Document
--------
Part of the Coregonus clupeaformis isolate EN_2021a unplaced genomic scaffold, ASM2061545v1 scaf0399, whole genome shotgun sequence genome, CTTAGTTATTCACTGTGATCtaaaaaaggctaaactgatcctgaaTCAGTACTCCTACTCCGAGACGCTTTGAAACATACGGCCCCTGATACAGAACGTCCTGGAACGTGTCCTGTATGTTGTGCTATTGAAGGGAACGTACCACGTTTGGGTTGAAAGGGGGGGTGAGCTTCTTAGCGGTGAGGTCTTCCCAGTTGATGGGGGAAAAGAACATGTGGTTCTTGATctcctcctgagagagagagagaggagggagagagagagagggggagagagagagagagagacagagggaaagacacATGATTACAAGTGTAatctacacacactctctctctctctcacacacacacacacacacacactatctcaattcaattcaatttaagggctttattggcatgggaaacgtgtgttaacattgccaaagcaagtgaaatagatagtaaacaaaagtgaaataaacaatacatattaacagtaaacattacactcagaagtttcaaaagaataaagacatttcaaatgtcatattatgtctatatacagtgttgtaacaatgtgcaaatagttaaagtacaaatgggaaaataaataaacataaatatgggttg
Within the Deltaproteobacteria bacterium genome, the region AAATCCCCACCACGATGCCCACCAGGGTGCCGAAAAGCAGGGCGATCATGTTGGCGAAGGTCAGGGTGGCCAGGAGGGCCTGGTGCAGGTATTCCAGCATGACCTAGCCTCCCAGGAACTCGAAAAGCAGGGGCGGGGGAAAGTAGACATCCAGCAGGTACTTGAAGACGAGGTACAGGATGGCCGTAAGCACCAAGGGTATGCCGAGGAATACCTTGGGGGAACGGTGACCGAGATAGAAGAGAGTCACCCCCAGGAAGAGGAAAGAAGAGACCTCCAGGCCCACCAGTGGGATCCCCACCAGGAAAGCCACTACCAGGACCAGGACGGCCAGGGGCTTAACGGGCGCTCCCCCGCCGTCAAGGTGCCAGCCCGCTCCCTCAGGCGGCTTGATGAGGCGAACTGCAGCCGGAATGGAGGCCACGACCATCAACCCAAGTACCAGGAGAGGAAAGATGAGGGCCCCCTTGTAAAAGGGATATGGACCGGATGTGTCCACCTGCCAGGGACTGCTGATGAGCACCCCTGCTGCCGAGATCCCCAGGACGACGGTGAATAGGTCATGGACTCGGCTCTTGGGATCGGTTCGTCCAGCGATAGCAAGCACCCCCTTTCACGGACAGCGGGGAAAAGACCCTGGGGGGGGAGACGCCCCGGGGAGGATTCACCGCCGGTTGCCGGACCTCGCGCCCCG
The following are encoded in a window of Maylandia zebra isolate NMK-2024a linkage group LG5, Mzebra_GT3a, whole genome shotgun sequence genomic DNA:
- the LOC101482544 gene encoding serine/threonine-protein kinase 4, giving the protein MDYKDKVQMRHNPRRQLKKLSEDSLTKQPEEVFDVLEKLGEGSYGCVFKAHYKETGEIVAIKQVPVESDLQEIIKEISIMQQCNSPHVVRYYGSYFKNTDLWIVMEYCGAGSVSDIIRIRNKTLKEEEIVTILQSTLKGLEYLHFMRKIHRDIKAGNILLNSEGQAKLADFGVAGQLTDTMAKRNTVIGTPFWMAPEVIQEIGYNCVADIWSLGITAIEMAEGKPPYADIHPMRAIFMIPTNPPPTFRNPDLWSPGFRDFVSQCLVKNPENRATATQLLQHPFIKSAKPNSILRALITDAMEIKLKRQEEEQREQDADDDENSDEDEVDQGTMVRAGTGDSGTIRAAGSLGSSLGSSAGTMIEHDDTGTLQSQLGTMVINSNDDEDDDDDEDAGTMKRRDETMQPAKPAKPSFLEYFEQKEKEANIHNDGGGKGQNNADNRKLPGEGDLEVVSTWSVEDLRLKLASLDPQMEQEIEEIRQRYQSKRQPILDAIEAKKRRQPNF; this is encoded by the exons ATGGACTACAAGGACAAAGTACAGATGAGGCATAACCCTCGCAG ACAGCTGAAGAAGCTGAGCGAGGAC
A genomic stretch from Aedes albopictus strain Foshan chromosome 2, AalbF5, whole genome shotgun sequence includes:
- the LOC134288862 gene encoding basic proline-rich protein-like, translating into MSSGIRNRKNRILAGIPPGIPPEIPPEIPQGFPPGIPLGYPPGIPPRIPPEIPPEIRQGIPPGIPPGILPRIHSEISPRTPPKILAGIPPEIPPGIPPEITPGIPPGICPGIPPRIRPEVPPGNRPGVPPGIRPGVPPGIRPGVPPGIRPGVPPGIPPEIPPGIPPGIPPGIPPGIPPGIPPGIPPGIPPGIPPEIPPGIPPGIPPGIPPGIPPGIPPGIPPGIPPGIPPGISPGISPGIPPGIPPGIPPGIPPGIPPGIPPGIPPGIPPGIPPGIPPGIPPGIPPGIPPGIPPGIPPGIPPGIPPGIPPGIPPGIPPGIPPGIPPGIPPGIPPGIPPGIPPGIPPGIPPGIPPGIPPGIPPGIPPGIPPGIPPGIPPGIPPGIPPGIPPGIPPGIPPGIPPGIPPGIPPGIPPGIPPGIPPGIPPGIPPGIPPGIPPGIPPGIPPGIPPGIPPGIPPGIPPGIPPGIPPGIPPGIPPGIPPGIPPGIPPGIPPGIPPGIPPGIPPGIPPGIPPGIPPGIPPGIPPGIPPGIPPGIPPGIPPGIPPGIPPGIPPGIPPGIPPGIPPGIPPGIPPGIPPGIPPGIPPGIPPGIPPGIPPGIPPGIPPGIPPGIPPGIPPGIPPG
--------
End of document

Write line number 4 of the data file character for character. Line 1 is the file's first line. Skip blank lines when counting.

- the LOC101482544 gene encoding serine/threonine-protein kinase 4, giving the protein MDYKDKVQMRHNPRRQLKKLSEDSLTKQPEEVFDVLEKLGEGSYGCVFKAHYKETGEIVAIKQVPVESDLQEIIKEISIMQQCNSPHVVRYYGSYFKNTDLWIVMEYCGAGSVSDIIRIRNKTLKEEEIVTILQSTLKGLEYLHFMRKIHRDIKAGNILLNSEGQAKLADFGVAGQLTDTMAKRNTVIGTPFWMAPEVIQEIGYNCVADIWSLGITAIEMAEGKPPYADIHPMRAIFMIPTNPPPTFRNPDLWSPGFRDFVSQCLVKNPENRATATQLLQHPFIKSAKPNSILRALITDAMEIKLKRQEEEQREQDADDDENSDEDEVDQGTMVRAGTGDSGTIRAAGSLGSSLGSSAGTMIEHDDTGTLQSQLGTMVINSNDDEDDDDDEDAGTMKRRDETMQPAKPAKPSFLEYFEQKEKEANIHNDGGGKGQNNADNRKLPGEGDLEVVSTWSVEDLRLKLASLDPQMEQEIEEIRQRYQSKRQPILDAIEAKKRRQPNF; this is encoded by the exons ATGGACTACAAGGACAAAGTACAGATGAGGCATAACCCTCGCAG ACAGCTGAAGAAGCTGAGCGAGGAC